By agreeing to build Kartarpur corridor, Pakistan and India have taken a historic step to help the pilgrims of Sikh community of India to visit the Gurdwara (Sikh temple) in Kartarpur, Pakistan. Though not a major breakthrough in the two countries’ bitter relations, the step is seen as a useful diplomatic move, kindling the hope of good relations between them. Caught in strained ties over several issues of many decades, the two countries must initiate negotiations to resolve their bilateral issues.

As the two South Asian neighbors have always been criticized internationally for their intolerance towards the minority religions, the corridor can help them to show a more tolerant image towards these religions. India can also use the corridor to show her Sikh community that attempts have been made to address their problems before the national elections which are due in April/ May next year.

As Kashmir issue is central to the relations between Islamabad and New Delhi, a solution to it is a key for their relations to improve. Though both the countries have tried several formulae from diplomacy to talks to war for settling the issue -no formula has succeeded. Yet, talks remain the best option to settle the issue.

On 4 December 2018, Pakistan Prime Minister Imran Khan said, “Kashmir can’t be resolved through a war”. He added that Pakistan was serious to develop peaceful ties with all its neighbors. This is a significant statement because it has come at a time when Pakistan is passing through a critical phase –politically and economically.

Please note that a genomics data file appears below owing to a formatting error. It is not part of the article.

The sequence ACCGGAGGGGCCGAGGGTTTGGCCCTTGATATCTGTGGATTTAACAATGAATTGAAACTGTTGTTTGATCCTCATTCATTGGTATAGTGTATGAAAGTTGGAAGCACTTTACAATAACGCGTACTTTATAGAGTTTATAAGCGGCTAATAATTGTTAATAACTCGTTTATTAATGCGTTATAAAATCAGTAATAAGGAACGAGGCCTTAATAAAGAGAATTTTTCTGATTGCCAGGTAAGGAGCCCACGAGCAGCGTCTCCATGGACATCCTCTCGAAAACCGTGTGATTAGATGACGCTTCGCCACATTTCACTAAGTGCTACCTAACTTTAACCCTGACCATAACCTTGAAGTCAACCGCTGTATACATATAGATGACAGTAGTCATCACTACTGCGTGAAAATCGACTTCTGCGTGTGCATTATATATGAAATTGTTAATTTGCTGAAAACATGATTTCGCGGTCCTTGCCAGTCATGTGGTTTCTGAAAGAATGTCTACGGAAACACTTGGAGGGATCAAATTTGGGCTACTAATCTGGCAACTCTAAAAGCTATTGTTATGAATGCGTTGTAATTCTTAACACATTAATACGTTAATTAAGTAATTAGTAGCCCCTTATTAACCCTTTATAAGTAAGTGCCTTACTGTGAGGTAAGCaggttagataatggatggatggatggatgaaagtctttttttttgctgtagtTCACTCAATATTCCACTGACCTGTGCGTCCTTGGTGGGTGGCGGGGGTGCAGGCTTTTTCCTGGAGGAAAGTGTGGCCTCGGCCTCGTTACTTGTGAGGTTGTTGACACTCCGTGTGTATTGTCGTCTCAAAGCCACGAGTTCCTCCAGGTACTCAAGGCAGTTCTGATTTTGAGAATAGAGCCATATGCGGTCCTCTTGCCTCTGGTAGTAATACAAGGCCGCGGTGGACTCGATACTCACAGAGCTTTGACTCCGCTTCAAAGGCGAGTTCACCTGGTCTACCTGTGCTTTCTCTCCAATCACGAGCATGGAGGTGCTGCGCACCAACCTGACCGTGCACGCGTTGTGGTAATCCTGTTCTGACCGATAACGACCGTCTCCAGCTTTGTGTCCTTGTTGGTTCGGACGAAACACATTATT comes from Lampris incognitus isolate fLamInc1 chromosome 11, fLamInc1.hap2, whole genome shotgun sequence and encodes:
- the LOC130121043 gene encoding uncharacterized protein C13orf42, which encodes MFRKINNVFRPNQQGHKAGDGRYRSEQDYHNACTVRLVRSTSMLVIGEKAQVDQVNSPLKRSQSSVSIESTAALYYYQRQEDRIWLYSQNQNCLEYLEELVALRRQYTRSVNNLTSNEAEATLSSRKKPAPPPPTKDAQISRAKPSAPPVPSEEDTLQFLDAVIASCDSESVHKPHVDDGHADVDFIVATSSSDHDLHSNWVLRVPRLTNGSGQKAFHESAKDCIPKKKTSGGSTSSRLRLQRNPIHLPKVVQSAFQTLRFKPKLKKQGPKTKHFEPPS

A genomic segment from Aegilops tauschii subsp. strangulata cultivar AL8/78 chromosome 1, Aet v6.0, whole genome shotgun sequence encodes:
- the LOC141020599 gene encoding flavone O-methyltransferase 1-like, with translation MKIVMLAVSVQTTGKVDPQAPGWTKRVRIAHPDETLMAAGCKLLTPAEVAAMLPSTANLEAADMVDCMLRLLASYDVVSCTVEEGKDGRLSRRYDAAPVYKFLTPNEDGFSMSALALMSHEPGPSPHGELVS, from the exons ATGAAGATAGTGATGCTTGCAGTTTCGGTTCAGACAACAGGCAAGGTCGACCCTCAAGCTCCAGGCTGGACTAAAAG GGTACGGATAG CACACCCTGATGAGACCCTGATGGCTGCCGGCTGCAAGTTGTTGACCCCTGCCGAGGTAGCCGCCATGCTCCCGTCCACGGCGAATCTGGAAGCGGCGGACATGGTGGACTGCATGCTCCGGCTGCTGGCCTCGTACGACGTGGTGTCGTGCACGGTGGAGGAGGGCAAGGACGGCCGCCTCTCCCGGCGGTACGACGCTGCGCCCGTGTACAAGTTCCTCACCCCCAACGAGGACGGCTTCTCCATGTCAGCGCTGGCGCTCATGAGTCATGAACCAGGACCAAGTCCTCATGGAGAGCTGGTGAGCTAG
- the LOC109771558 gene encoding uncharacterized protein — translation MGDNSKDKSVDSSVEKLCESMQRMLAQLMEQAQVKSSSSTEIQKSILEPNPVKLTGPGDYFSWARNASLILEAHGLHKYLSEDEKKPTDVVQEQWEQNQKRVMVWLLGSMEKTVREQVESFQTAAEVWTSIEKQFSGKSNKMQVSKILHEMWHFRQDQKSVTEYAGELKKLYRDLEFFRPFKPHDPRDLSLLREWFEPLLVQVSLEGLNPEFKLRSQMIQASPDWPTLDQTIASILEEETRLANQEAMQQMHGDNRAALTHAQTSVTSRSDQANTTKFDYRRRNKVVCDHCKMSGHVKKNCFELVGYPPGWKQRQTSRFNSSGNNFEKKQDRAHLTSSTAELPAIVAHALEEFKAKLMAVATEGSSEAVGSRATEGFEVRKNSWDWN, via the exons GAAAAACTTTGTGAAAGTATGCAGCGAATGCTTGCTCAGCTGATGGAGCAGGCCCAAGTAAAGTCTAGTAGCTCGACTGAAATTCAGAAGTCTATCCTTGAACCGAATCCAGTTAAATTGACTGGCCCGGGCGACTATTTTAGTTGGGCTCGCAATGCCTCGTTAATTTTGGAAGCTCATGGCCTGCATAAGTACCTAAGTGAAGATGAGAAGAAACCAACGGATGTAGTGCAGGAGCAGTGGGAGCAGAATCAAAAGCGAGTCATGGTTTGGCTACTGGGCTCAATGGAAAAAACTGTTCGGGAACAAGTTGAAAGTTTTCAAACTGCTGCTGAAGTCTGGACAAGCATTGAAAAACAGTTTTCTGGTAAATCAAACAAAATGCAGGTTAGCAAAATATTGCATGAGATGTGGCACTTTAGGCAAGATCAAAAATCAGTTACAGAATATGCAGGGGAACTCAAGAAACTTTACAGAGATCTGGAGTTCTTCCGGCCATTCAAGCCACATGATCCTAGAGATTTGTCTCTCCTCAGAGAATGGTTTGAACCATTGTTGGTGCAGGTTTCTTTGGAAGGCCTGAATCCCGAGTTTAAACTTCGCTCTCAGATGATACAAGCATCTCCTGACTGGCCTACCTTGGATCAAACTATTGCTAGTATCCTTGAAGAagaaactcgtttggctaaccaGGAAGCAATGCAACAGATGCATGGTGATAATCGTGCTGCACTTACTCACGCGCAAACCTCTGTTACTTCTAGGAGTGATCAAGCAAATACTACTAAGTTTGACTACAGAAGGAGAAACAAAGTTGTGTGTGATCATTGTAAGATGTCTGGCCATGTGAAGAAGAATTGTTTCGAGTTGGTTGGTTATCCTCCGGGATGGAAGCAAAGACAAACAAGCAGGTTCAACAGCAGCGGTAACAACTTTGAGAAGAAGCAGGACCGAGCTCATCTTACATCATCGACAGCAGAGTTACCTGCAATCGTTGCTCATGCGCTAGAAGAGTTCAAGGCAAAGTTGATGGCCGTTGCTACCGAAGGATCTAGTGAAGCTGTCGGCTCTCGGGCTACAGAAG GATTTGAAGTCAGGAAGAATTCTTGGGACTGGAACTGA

Politically, Pakistan is in dire need of stability so that its social sectors like education, sports, and anti-corruption institutions can get suitable conditions to operate. The political stability will help Islamabad to improve its ties with the other nations unhappy with it for its purported sympathy with the non-state actors.

Political stability inside Pakistan is essential for China-Pakistan Economic Corridor, an ambitious multi-billion dollar project of China. The project goes through Pakistan and can land in trouble amid the latter’s political instability. Bad ties with India are a threat to CPEC, a matter which is a cause of concern for Imran Khan led Pakistan Tahrek-i- Insaf.

Economically, Pakistan desperately needs a boost to improve its private sector, reduce unemployment and pay foreign debt. Loans and aids from foreign countries and global institutions are needed to boost the economy. Analysts and experts believe that Pakistan requires around $ 28 billion to meet its financing needs.

The political and economic stability is not possible unless there are good relations with the neighboring countries. Such relations create conducive environment for foreign trade and keep anti-social elements away.

Pakistan’s bad relations with its immediate neighbors- Afghanistan and India- can never help it. America is putting pressure on Islamabad to support its “peace efforts” in Afghanistan. Pakistan does not want to interfere in Afghan affairs, something which has angered Washington. In reaction, the US has not only cut military aid to Pakistan but also has gone closer to India besides making the IMF loan difficult for it to get.

Soured ties with India are hurting Pakistan from another angle. Taking full advantage of the bad ties between US and Pakistan–  India has strengthened her ties with Washington. America sees India as its strategic partner in the region and projects her as a South Asian leader. For Washington, India is a key partner in Afghanistan peace process. Meanwhile, India and Afghanistan share good relations and New Delhi is supporting the rebuilding of Afghanistan.